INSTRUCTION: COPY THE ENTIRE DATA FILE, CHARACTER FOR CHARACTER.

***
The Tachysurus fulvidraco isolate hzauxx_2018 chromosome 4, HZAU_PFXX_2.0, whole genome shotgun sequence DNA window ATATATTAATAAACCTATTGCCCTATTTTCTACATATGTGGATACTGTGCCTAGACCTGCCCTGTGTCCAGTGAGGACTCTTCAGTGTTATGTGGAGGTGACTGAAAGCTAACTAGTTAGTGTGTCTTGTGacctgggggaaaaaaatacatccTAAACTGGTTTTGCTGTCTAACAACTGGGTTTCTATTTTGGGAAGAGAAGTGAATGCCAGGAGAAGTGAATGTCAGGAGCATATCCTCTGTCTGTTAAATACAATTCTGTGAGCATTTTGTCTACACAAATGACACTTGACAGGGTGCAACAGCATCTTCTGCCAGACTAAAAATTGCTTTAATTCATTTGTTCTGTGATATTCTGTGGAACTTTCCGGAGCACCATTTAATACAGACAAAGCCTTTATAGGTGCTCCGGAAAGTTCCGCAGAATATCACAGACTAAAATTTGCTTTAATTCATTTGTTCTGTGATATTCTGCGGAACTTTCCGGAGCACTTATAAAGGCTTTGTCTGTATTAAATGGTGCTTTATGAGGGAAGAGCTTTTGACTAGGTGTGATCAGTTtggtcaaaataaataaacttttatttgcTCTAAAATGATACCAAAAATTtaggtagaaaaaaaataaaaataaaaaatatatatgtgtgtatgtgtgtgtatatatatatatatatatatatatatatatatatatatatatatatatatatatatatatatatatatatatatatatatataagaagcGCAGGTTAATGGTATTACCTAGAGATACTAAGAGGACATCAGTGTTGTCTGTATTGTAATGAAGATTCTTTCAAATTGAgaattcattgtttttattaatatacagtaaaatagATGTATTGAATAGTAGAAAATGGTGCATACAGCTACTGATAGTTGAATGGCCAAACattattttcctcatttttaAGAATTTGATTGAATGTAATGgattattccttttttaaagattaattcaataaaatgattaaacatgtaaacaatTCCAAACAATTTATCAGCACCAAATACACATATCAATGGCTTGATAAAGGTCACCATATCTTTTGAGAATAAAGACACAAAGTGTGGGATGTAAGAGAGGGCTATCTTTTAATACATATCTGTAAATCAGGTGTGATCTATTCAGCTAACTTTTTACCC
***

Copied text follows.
The Tachysurus fulvidraco isolate hzauxx_2018 chromosome 4, HZAU_PFXX_2.0, whole genome shotgun sequence DNA window ATATATTAATAAACCTATTGCCCTATTTTCTACATATGTGGATACTGTGCCTAGACCTGCCCTGTGTCCAGTGAGGACTCTTCAGTGTTATGTGGAGGTGACTGAAAGCTAACTAGTTAGTGTGTCTTGTGacctgggggaaaaaaatacatccTAAACTGGTTTTGCTGTCTAACAACTGGGTTTCTATTTTGGGAAGAGAAGTGAATGCCAGGAGAAGTGAATGTCAGGAGCATATCCTCTGTCTGTTAAATACAATTCTGTGAGCATTTTGTCTACACAAATGACACTTGACAGGGTGCAACAGCATCTTCTGCCAGACTAAAAATTGCTTTAATTCATTTGTTCTGTGATATTCTGTGGAACTTTCCGGAGCACCATTTAATACAGACAAAGCCTTTATAGGTGCTCCGGAAAGTTCCGCAGAATATCACAGACTAAAATTTGCTTTAATTCATTTGTTCTGTGATATTCTGCGGAACTTTCCGGAGCACTTATAAAGGCTTTGTCTGTATTAAATGGTGCTTTATGAGGGAAGAGCTTTTGACTAGGTGTGATCAGTTtggtcaaaataaataaacttttatttgcTCTAAAATGATACCAAAAATTtaggtagaaaaaaaataaaaataaaaaatatatatgtgtgtatgtgtgtgtatatatatatatatatatatatatatatatatatatatatatatatatatatatatatatatatatatatatatatatatataagaagcGCAGGTTAATGGTATTACCTAGAGATACTAAGAGGACATCAGTGTTGTCTGTATTGTAATGAAGATTCTTTCAAATTGAgaattcattgtttttattaatatacagtaaaatagATGTATTGAATAGTAGAAAATGGTGCATACAGCTACTGATAGTTGAATGGCCAAACattattttcctcatttttaAGAATTTGATTGAATGTAATGgattattccttttttaaagattaattcaataaaatgattaaacatgtaaacaatTCCAAACAATTTATCAGCACCAAATACACATATCAATGGCTTGATAAAGGTCACCATATCTTTTGAGAATAAAGACACAAAGTGTGGGATGTAAGAGAGGGCTATCTTTTAATACATATCTGTAAATCAGGTGTGATCTATTCAGCTAACTTTTTACCC